Paolo Di Canio has been unceremoniously given the boot from Sunderland after taking just a point from five games at the start of this season.
For some, the decision has come too early, but for others, probably those that chanted “you’re getting sacked in the morning” after Sunderland lost 3-0 to West Brom at the weekend, it is the right call.
Di Canio only lasted six months at the Stadium of Light, but in that time he created enough negative headlines to last at least triple that period.
Soon after his appointment on 31 March, ex-Foreign Secretary David Miliband resigned from his positions as vice-chairman and non-executive director of the Tyneside club due to Di Canio’s links with fascism.
The 45-year-old renounced his links, but soon after got stuck into the fitness of the squad he had inherited from Martin O’Neill, branding them “not the fittest in the world”.
In May, he dropped defenders Phil Bardsley and Matt Kilgallon after they were photographed in a casino.
“It was disgusting – these people can’t train with me,” said Di Canio.
The Italian also fined seven players and threatened to reduce their holiday if they did not perform well enough in their final game of the season.
“I told them we can win, draw or lose with dignity, respecting the club’s name and the fans. But if not, I will reduce their holiday,” he said.
Those comments saw an investigation undertaken by the Professional Footballers’ Association, with chief Gordon Taylor exclaiming that Di Canio could not be “a law unto himself”.
The summer saw Simon Mignolet and Stephane Sessegnon exit, while 14 new players were signed at a cost of £19 million.
Bardsley was again on the end of Di Canio’s wrath at the beginning of this season, suspended for comments he was believed to have made on social media.
The ex-Swindon boss also publicly criticised his captain John O’Shea, after he gave away a game changing penalty against Crystal Palace.
“Our leader didn’t react in the way he should. That is terrible because it was a crucial game for us,” said Di Canio.
“The penalty didn’t come from a dangerous situation. It’s absolutely poor and not acceptable.”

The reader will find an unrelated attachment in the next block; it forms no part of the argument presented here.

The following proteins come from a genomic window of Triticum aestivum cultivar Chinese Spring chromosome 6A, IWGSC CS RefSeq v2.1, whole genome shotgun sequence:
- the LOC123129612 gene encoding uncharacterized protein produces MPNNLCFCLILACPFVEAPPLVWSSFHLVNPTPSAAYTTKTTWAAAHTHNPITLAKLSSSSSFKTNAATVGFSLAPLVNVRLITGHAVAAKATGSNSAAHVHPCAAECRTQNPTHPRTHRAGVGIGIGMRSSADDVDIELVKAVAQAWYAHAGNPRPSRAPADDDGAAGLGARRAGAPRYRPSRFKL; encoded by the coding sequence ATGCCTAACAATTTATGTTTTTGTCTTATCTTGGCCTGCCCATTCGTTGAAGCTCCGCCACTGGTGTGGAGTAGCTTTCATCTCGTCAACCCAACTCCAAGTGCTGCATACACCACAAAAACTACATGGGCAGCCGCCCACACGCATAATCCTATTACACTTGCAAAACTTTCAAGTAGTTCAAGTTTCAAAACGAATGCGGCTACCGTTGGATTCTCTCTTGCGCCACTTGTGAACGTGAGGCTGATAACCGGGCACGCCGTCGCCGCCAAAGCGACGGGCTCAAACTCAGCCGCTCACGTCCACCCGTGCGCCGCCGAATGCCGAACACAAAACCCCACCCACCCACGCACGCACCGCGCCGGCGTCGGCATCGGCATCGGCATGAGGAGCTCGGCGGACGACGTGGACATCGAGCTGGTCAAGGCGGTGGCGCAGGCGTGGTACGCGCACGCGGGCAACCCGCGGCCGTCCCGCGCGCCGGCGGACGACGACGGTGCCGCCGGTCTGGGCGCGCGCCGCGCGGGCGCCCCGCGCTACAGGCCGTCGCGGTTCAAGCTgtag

Earlier this month, Di Canio asked Martin Atkinson to send him off against Arsenal, which he duly did.
Following that, the former striker accused Sessegnon, who joined West Brom on deadline day, of not caring for Sunderland.
His most bizarre act as boss of the Black Cats came on Saturday when he walked over to fans after the West Brom game in order to listen as they berated him.
Di Canio said after that: “It’s obvious we’re still not together. We don’t have many leaders in terms of desire to play with a premier style.
“I’m never going to change my regime. I am what I am. My way to manage the team is for the top, top level. I have to be clear to everyone – the board, the chairman, the fans – I’m never going to change.
“One day, if I receive the full support from the players, we will turn the corner.”
Of course, the backing of his players was not forthcoming.
The senior players are actually thought to be responsible for his departure, after complaining to powers above following a “brutal and vitriolic” post-match meeting on Sunday.
By comparison, a list of highs at Sunderland for Di Canio is somewhat smaller.
In fact, securing Premier League survival last season and beating Newcastle 3-0, which prompted Di Canio to slide onto his knees in celebration, are probably the only highs of note.
Is Di Canio too volatile for the Premier League then? On the evidence of his Sunderland tenure, it is extremely hard to say no.
The negative things he did during his time at Sunderland were too frequent and the man himself has said he will “never” change.
That being the case, it is very difficult to envisage a Premier League club giving Di Canio another chance.
Can you? Leave your thoughts below.